“During summer vacation, many students lose knowledge and skills. By the end of summer, students perform, on average, one month behind where they left off in the spring. Participation in summer learning programs should mitigate learning loss and could even produce achievement gains. Indeed, educators and policymakers increasingly promote summer learning as a key strategy to improve the achievement of low-performing students. Rigorous studies have shown that strong summer programs can achieve several important goals: (1) reverse summer learning loss; (2) achieve learning gains; and (3) give low-performing students the chance to master material that they did not learn during the school year. The authors recommend that districts and other providers invest in staffing and planning for summer learning programs, actively incorporate practices that will help ensure the success of programs, and maximize the benefits of partnerships and a variety of funding sources. They also offer recommendations for policymakers and funders who are interested in supporting summer learning programs.”

Wyse, A. E., Stickney, E. M., Butz, D., Beckler, A., & Close, C. N. (2020). The potential impact of COVID-19 on student learning and how schools can respond. Educational Measurement: Issues and Practices, 39(3), 60–64. Retrieved from
Full text available from

From the abstract:

“There is no denying the impact that the coronavirus disease (COVID-19) outbreak has had on many aspects of our lives. This article looks at the potential impact of COVID-19 on student learning as schools abruptly morphed into virtual learning environments using data from several instructional, practice, and assessment solutions offered by Renaissance. First, three hypothetical learning scenarios are considered using normative data from Star assessments to explore the potential impact on reading and math test performance. Next, data on Focus Skills are used to highlight which grades may have missed the most foundational math and reading content if instruction was stopped or reduced. Last, data from two of Renaissance’s practice tools are used to evaluate whether students were practicing key skills following school closures. The article concludes that academic decline will likely occur but may be tempered by the increased use of practice tools; effects may look different for math and reading; and may impact grades and schools differently. As such, schools may need to leverage decision-making frameworks, such as the Multi-tiered Systems of Support/Response-to-Intervention (MTSS/RTI) framework, more than ever to identify needs and target instruction where it matters most when school begins in fall 2020.”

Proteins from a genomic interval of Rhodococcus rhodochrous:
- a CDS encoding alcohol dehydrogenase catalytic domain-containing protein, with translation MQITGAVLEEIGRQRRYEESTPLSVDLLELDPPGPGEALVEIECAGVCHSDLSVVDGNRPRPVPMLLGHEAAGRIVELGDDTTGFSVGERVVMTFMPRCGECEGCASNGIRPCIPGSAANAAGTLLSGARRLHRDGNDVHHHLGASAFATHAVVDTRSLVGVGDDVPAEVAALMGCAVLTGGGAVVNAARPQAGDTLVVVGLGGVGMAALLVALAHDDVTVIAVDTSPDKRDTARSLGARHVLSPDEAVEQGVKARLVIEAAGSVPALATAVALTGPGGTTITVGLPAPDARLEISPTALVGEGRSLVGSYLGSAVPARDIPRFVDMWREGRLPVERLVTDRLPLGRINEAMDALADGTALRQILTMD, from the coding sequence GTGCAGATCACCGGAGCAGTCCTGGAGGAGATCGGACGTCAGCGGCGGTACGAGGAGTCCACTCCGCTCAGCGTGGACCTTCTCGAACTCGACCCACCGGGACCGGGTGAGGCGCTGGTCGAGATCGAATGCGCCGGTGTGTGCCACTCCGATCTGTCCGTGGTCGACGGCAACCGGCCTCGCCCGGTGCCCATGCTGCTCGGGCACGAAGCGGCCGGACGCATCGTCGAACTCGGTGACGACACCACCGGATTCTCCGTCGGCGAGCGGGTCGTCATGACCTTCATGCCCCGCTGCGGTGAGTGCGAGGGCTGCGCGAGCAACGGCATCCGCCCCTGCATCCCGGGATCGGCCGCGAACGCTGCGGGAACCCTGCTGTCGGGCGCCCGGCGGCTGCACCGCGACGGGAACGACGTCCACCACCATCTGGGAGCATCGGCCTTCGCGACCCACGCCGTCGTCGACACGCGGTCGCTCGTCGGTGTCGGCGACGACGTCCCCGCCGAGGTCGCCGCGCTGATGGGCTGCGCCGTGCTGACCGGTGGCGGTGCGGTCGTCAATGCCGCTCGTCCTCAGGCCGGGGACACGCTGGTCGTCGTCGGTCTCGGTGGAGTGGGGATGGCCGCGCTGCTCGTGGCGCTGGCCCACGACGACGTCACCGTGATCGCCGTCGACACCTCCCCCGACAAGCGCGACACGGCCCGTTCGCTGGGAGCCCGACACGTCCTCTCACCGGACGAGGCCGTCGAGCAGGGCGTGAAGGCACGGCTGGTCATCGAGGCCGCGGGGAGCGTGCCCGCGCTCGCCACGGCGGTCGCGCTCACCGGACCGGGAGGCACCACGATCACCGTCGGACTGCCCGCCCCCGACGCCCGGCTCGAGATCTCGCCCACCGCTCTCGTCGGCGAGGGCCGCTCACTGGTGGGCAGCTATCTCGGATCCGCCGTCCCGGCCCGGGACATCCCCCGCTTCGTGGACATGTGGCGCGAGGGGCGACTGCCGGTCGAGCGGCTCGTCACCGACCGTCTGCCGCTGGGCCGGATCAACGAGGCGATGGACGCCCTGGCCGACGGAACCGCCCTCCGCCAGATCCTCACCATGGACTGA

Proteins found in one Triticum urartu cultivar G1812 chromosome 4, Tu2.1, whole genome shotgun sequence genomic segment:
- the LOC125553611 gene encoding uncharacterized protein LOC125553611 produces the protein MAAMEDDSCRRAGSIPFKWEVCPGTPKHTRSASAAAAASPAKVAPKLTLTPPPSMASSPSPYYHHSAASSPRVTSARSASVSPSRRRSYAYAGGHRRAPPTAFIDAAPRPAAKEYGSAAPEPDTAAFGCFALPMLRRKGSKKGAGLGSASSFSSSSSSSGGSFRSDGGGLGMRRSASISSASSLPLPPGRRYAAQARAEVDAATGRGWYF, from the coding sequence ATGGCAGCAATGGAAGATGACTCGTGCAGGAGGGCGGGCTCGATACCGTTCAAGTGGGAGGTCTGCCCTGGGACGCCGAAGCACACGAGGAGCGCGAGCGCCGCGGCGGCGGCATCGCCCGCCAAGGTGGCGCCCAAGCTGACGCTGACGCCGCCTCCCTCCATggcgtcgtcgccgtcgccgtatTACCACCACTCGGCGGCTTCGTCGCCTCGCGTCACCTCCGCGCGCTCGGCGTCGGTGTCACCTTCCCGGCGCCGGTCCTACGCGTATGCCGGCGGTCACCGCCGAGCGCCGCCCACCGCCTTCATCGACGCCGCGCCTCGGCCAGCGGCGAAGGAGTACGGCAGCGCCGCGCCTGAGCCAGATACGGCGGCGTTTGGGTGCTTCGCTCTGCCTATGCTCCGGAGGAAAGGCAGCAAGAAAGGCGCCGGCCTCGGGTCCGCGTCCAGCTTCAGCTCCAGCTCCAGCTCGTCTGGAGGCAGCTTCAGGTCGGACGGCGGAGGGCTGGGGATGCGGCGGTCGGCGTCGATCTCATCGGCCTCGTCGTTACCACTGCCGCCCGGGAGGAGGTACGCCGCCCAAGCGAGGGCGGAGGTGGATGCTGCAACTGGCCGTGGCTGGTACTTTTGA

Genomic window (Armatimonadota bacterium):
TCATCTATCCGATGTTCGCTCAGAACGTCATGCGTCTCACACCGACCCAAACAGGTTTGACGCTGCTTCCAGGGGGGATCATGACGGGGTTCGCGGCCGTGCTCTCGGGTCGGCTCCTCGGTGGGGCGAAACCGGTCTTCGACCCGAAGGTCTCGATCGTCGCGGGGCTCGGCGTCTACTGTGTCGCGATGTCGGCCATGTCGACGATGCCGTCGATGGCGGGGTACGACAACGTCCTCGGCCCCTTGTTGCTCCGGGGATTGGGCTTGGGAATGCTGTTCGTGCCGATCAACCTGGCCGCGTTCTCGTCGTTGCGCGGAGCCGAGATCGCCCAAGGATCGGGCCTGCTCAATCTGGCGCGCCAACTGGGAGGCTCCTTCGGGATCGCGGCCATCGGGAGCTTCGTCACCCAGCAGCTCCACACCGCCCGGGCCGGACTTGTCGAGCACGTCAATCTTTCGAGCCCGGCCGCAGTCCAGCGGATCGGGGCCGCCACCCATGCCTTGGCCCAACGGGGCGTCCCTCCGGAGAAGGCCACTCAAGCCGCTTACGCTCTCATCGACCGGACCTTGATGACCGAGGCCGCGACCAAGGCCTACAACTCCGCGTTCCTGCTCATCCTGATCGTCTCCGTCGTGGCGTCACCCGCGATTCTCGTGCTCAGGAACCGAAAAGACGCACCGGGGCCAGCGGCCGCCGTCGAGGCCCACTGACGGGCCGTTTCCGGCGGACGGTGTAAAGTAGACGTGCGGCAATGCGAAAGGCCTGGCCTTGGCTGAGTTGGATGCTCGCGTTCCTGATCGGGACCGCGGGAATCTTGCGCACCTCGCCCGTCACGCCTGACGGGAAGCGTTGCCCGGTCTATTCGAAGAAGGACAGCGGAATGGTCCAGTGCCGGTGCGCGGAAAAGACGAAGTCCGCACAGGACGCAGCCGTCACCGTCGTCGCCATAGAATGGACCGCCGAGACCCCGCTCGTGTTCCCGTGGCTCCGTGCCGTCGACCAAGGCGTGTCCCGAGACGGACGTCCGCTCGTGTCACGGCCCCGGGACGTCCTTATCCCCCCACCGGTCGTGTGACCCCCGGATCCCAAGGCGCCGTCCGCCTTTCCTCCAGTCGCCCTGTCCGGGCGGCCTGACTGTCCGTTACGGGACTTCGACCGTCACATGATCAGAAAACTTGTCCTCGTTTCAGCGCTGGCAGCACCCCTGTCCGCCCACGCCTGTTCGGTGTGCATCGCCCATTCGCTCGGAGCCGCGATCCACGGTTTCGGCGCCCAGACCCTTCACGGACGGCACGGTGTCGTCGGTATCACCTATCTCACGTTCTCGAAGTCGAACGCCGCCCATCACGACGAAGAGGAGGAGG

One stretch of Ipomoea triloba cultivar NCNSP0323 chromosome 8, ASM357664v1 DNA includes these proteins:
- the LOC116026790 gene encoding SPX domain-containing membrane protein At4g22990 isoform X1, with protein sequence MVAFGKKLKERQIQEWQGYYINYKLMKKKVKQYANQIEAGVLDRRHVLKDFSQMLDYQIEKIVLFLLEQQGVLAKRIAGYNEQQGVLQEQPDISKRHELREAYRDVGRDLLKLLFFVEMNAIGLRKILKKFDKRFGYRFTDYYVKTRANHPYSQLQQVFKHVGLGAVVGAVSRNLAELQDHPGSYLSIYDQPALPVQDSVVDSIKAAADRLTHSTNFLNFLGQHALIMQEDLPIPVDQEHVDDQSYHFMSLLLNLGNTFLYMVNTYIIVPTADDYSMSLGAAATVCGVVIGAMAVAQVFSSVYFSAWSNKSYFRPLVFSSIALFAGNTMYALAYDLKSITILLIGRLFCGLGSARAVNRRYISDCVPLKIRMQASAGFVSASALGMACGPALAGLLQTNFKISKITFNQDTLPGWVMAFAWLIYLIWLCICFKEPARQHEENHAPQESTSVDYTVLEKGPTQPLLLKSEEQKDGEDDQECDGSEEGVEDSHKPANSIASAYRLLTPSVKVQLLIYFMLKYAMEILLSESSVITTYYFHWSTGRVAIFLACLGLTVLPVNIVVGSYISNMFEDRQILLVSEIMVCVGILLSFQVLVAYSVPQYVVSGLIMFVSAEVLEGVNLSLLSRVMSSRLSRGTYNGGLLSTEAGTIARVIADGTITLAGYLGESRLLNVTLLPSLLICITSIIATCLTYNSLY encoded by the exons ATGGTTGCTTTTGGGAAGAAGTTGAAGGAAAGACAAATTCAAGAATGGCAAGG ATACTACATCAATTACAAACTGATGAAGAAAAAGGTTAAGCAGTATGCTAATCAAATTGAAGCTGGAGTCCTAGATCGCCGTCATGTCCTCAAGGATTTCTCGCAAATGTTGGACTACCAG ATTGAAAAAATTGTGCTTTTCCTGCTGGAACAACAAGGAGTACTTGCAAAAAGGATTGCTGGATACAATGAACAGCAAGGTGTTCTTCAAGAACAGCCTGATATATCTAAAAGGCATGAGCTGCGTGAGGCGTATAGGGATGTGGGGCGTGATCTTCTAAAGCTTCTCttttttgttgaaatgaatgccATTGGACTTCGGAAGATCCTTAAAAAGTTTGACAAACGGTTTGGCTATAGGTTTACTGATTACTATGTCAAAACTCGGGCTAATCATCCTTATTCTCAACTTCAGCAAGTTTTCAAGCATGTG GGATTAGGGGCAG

Additional Resources to Consult

What Works Clearinghouse:

From the website:

“The What Works Clearinghouse (WWC) reviews the existing research on different programs, products, practices, and policies in education. Our goal is to provide educators with the information they need to make evidence-based decisions. We focus on the results from high-quality research to answer the question ‘What works in education?’”


Keywords and Strings

The following keywords and search strings were used to search the reference databases and other sources:

  • “Academic persistence”
  • “Educational strategies”
  • Intervention
  • “Learning loss”
  • “Mathematics achievement”
  • “Reading achievement”
  • “Student centered learning”
  • “Student improvement”
  • Tutoring

Databases and Resources

REL Central searched ERIC for relevant references. ERIC is a free online library, sponsored by the Institute of Education Sciences, of over 1.6 million citations of education research. Additionally, we searched Google and Google Scholar.

Reference Search and Selection Criteria

When searching for and reviewing references, REL Central considered the following criteria:

  • Date of the Publication: The search and review included references published between 2011 and 2021.
  • Search Priorities of Reference Sources: Search priority was given to ERIC, followed by Google and Google Scholar.
  • Methodology: The following methodological priorities/considerations were used in the review and selection of the references: (a) study types, such as randomized controlled trials, quasi-experiments, surveys, descriptive analyses, and literature reviews; and (b) target population and sample.

This memorandum is one in a series of quick-turnaround responses to specific questions posed by educational stakeholders in the Central Region (Colorado, Kansas, Missouri, Nebraska, North Dakota, South Dakota, Wyoming), which is served by the Regional Educational Laboratory Central at Marzano Research. This memorandum was prepared by REL Central under a contract with the U.S. Department of Education’s Institute of Education Sciences (IES), Contract ED-IES-17-C-0005, administered by Marzano Research. Its content does not necessarily reflect the views or policies of IES or the U.S. Department of Education nor does mention of trade names, commercial products, or organizations imply endorsement by the U.S. Government.